Counting down to the 2011 Name of the Year: Runner Up #1
A name can reflect a year in many ways, from politics, to commerce, to the arts, to the more familiar arena of pure name style. This year's first honoree -- the name most nominated by readers -- is a style phenomenon:
The name Pippa captured the year through the unlikely avenue of a maid of honor.
In April, RAF Lieutenant William Wales wed Catherine Middleton. Perhaps you heard? The royal wedding was viewed by millions around the globe. Wedding gown designers in particular watched raptly, poised to knock out quick replicas of Kate's sure-to-be-influential gown. Before their eyes, their work was doubled. The white, silken maid of honor dress worn by the bride's younger sister turned out to be the talk of the town, with replicas in high demand.
Similarly, that sister's name, Pippa (short for Philippa), sent out bigger style shock waves than Kate or Catherine. You'd be hard pressed to find an English speaker who wasn't already familiar with the name Kate. It's a core English classic, and in the U.K. it's ubiqutious among women Ms. Middleton's age. In the U.S. Kate surged in the mid-'80s and again in the mid-2000s. But Pippa? Pippa was pure freshness, especially outside of England.
An American girl was more likely to be named, say, Cherokee or Zykeria than Pippa or Philippa. Philippa was cherished by name enthusiasts for its pairing of dignified formal name and kicky nickname, but it was totally off the radar of the general American public. If you said your daughter's name was Pippa, you were more likely to hear "Oh, like Pippi Longstocking?" than "Oh, short for Philippa?"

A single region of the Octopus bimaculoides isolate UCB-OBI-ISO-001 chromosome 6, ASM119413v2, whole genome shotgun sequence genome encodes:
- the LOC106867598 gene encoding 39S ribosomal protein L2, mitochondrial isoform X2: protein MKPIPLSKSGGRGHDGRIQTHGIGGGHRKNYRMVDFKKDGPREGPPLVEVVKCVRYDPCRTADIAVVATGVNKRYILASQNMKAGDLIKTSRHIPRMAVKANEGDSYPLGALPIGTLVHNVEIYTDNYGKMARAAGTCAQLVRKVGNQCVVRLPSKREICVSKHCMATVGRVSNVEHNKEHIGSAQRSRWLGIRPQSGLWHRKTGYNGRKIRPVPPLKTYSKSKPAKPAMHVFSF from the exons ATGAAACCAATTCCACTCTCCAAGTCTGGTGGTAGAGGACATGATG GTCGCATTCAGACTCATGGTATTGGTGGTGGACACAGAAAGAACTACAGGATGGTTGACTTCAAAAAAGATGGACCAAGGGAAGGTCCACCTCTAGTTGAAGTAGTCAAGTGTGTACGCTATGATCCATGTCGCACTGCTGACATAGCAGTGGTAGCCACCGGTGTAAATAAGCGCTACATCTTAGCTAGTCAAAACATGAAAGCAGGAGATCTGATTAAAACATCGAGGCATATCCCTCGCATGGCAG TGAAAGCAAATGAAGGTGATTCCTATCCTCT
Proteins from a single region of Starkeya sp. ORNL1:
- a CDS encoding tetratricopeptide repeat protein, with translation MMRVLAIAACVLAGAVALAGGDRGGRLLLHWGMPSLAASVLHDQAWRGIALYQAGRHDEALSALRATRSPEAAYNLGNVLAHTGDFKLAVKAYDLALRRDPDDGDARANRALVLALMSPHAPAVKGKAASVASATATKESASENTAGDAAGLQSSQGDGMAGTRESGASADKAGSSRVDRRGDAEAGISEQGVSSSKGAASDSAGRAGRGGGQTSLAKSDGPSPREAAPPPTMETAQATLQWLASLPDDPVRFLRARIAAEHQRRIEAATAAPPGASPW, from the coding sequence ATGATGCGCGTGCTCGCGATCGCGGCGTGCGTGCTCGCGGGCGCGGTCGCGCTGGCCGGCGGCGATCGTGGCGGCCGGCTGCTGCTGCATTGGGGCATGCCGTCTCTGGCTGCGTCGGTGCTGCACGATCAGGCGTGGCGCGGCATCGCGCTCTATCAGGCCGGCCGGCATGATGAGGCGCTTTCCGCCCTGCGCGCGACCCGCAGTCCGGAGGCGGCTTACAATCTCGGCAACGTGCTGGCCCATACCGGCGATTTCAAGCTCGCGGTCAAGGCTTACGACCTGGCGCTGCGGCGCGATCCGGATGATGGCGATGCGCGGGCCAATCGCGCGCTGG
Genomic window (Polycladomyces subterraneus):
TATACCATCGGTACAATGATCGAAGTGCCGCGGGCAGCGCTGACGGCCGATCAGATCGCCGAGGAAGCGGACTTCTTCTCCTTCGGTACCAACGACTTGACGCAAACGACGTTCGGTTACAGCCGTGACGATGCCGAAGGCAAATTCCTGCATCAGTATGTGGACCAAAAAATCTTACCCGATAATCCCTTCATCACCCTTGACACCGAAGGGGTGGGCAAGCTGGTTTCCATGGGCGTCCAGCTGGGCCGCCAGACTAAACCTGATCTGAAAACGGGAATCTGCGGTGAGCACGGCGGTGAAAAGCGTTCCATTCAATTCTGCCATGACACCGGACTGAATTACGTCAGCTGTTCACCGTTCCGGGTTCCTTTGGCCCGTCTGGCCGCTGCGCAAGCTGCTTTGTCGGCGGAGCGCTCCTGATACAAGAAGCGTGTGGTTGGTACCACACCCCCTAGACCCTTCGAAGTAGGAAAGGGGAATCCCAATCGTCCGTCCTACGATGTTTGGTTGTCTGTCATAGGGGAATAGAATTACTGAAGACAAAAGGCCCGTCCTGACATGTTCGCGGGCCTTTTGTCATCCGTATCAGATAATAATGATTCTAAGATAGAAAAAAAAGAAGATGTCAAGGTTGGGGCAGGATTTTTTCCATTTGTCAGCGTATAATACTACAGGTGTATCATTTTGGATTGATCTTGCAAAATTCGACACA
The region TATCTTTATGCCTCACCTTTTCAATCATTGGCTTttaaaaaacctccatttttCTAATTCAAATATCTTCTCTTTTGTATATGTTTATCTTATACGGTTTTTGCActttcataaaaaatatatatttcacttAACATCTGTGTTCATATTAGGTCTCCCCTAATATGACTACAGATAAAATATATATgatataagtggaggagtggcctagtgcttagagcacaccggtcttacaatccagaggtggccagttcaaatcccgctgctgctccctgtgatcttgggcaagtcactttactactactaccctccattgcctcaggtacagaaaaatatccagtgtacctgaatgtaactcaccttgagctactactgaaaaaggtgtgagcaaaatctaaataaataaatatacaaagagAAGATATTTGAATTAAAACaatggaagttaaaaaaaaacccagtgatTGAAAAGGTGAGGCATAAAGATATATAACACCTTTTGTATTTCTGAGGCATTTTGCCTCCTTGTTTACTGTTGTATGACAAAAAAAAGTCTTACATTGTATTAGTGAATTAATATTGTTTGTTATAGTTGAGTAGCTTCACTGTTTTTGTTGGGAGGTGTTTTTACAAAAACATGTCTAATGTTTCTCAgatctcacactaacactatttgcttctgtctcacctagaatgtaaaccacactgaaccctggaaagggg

Not anymore. Pippa Middleton has officially introduced the name to the world. (Or at least to its female inhabitants. It's worth noting the male voice or two in the nomination process that responded to the votes for Pippa with a resounding "huh?") This year, Pippa entered into the naming discussion of many parents who had barely heard of the name a year ago. Pippa also took steps toward emancipating itself from dignified Philippa and standing alone, in all its cuteness.
As cute as Pippa is, it's not overly cutesy -- even to cute-averse Americans. That makes it a perfect ambassador for British name style, a point of mutual understanding halfway between the British favorite Poppy and the American smash Piper. We Yanks may never go for Alfie, but Pippa is the kind of Brit-cute we can get on board with.